Directed by Chloe Stites; shot and edited by Travis Stewart. According to the credits, this was made for “a special presentation by Denise Stewart at Bay Arts” — I’m guessing July’s show “The Dress Says It All“: “Women artists give tribute to ‘the dress’ in works of art that come alive through words of their own.”
This is O wild goose da muller by Carmen PG Granxeiro:
Videoarte. Tres formas de escoitar. Tres formas de entender.
Videoart. Three ways to listen. Three ways to understand.
Videoarte. Tres formas de escuchar. Tres formas de entender.
Oliver’s most famous poem has been made into numerous videos for the web, most of them dreck. But I shared one other that I liked, a film by Justin DeWaard, back in 2010.
O.K., this is something different for Moving Poems — a videopoem made to embody the mission of a university. Marquette University is a Jesuit school whose motto is “Be the Difference.” (Gotta love Jesuits!) The filmmaker is James P. O’Malley of Carnaval Pictures. Here’s what he says in the description at Vimeo:
Using Mary Oliver’s inspirational poem as a script, I created this Poem-Videoclip for the inauguration ceremony of Marquette University’s new president.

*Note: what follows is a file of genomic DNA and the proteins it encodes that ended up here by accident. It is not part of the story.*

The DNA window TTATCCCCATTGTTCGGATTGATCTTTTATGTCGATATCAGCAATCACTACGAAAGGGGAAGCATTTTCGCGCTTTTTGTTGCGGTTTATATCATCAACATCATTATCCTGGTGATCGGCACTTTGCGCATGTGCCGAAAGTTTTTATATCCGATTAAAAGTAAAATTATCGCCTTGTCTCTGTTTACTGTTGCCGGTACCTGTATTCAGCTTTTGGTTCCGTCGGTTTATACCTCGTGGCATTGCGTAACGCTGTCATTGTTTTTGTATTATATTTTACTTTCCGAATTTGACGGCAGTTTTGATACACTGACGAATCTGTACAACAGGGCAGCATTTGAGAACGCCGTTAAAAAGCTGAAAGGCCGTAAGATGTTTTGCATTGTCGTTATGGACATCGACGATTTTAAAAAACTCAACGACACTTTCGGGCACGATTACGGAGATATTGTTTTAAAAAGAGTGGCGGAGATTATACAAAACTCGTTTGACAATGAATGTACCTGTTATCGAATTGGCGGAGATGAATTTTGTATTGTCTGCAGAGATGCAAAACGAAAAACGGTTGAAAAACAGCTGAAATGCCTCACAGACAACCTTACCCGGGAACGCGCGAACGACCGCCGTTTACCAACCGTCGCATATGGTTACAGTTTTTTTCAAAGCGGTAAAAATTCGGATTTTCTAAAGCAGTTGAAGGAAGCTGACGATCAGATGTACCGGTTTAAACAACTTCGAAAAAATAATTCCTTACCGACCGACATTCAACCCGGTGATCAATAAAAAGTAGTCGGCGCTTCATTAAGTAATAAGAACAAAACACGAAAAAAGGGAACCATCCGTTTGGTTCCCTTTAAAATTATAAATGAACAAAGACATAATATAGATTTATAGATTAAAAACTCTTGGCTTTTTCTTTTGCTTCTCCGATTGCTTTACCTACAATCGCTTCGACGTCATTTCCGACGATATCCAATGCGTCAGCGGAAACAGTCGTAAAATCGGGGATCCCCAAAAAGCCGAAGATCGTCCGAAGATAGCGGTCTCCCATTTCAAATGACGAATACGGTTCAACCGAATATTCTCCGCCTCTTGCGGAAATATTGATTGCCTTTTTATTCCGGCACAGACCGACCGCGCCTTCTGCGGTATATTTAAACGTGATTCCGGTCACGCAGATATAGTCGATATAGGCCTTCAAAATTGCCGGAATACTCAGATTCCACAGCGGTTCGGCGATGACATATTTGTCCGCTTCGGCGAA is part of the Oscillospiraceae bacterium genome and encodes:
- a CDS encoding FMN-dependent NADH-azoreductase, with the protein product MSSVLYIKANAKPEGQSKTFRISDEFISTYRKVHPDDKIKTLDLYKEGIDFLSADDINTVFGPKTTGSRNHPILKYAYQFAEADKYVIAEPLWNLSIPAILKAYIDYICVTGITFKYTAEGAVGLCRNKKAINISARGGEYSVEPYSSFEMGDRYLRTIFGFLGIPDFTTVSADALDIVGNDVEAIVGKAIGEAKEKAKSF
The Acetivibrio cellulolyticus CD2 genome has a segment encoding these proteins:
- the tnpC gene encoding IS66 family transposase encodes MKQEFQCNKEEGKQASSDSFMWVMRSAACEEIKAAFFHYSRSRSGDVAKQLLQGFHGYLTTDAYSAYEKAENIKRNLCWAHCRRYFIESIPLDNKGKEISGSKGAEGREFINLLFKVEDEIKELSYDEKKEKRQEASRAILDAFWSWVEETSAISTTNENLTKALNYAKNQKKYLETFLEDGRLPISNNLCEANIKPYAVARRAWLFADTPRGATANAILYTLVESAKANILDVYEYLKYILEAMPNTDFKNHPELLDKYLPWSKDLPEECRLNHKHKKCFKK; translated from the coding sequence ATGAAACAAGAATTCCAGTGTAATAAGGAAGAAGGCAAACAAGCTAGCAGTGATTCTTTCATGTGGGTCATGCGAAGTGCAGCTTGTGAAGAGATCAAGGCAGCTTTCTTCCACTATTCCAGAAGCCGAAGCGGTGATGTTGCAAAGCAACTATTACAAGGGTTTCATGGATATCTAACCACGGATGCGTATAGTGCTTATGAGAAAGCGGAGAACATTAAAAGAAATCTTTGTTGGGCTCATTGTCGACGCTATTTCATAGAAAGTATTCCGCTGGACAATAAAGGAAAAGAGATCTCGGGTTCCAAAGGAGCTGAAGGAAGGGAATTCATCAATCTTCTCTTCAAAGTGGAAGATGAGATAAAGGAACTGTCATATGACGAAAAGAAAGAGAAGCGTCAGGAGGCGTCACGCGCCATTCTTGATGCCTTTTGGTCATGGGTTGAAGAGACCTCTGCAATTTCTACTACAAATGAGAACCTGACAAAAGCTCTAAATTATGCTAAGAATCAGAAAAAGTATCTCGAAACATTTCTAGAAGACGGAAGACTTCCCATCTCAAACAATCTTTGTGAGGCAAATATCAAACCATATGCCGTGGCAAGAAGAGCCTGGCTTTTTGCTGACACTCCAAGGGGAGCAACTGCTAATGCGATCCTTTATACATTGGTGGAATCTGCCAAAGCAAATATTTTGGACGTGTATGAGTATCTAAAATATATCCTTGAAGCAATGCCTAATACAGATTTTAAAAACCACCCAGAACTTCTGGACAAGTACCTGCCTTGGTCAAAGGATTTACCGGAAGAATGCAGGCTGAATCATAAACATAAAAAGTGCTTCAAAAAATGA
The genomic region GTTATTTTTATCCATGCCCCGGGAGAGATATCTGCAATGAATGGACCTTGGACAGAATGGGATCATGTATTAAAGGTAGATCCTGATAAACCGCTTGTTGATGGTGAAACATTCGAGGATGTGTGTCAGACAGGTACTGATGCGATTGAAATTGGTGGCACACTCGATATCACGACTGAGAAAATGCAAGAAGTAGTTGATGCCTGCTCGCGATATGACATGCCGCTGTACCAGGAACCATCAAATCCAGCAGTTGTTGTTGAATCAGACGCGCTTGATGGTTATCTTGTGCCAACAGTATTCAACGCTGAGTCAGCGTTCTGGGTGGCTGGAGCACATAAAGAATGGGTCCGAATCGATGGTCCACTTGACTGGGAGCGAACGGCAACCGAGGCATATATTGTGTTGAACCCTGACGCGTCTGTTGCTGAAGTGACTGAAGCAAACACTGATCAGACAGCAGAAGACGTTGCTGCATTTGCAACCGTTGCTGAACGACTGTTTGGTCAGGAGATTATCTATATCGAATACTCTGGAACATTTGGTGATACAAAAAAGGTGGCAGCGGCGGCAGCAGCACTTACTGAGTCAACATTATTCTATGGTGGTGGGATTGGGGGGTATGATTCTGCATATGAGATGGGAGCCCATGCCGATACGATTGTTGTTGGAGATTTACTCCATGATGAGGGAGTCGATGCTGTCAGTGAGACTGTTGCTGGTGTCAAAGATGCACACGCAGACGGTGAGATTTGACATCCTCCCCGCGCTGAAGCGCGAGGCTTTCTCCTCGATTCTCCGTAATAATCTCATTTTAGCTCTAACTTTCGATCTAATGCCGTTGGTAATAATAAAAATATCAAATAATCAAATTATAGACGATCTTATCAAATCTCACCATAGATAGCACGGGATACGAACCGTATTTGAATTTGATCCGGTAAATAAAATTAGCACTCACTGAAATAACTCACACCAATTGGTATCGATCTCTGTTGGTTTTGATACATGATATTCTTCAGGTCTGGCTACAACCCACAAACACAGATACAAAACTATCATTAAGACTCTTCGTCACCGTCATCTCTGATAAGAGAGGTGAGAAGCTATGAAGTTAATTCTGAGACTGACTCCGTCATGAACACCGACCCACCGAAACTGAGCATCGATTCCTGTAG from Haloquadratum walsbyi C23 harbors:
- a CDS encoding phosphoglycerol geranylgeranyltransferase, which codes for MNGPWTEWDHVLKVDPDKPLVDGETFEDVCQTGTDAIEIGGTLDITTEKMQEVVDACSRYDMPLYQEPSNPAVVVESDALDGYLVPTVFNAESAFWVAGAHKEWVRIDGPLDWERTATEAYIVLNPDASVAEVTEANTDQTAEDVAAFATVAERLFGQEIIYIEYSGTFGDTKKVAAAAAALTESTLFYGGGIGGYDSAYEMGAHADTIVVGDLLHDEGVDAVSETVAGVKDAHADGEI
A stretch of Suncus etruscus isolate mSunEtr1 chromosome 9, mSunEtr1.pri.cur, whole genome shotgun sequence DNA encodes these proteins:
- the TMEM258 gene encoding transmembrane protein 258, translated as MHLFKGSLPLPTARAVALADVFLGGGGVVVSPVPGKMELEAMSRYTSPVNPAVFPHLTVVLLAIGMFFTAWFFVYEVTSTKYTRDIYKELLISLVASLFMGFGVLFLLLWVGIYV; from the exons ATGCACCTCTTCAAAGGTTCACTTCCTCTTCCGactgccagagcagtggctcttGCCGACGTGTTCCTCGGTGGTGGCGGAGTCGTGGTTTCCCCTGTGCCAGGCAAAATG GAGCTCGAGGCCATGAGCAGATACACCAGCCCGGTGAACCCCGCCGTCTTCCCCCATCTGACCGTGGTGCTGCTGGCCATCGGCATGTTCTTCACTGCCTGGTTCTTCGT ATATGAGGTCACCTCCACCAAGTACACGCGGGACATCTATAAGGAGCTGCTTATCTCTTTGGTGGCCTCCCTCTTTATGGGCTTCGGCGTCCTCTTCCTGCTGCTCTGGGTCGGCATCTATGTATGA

I shot all the images solo with my Canon 5D Mark2, using Nikkor and Canon lenses and available light. The sync sound day included John Egan, of Egan Audio Services, and Patrick O’Malley as assistant. Patrick composed, recorded and mastered the piano solo, and John Egan created the sound design and audio master.
The readers are Marquette University students, and all on-camera performers are “non-pro” or “real-people”.
I edited and mastered on FCP, except for the simple graphic call to action I exported from After Effects.
The result is lightly branded enough, I think, to engage Oliver fans unconnected with Marquette. I know I enjoyed it.
Some lines of Mary Oliver’s get what I like to think of as the film equivalent of the illuminated manuscript treatment from artist Stephen Ausherman — another in his “e-scape” series made during a residency at the C-Scape dune shack on the Cape Cod National Seashore.
I like the gritty take on Oliver’s most famous poem. I’m sure this won’t be the last filmic word on it, but there are so many ways this could’ve been done wrong — I’m glad Justin DeWaard steered clear of them.
Shot with a Canon 7D and edited on Final Cut. HD was lost in the compression. Filmed on location in Holland MI and at Gyxo Studio.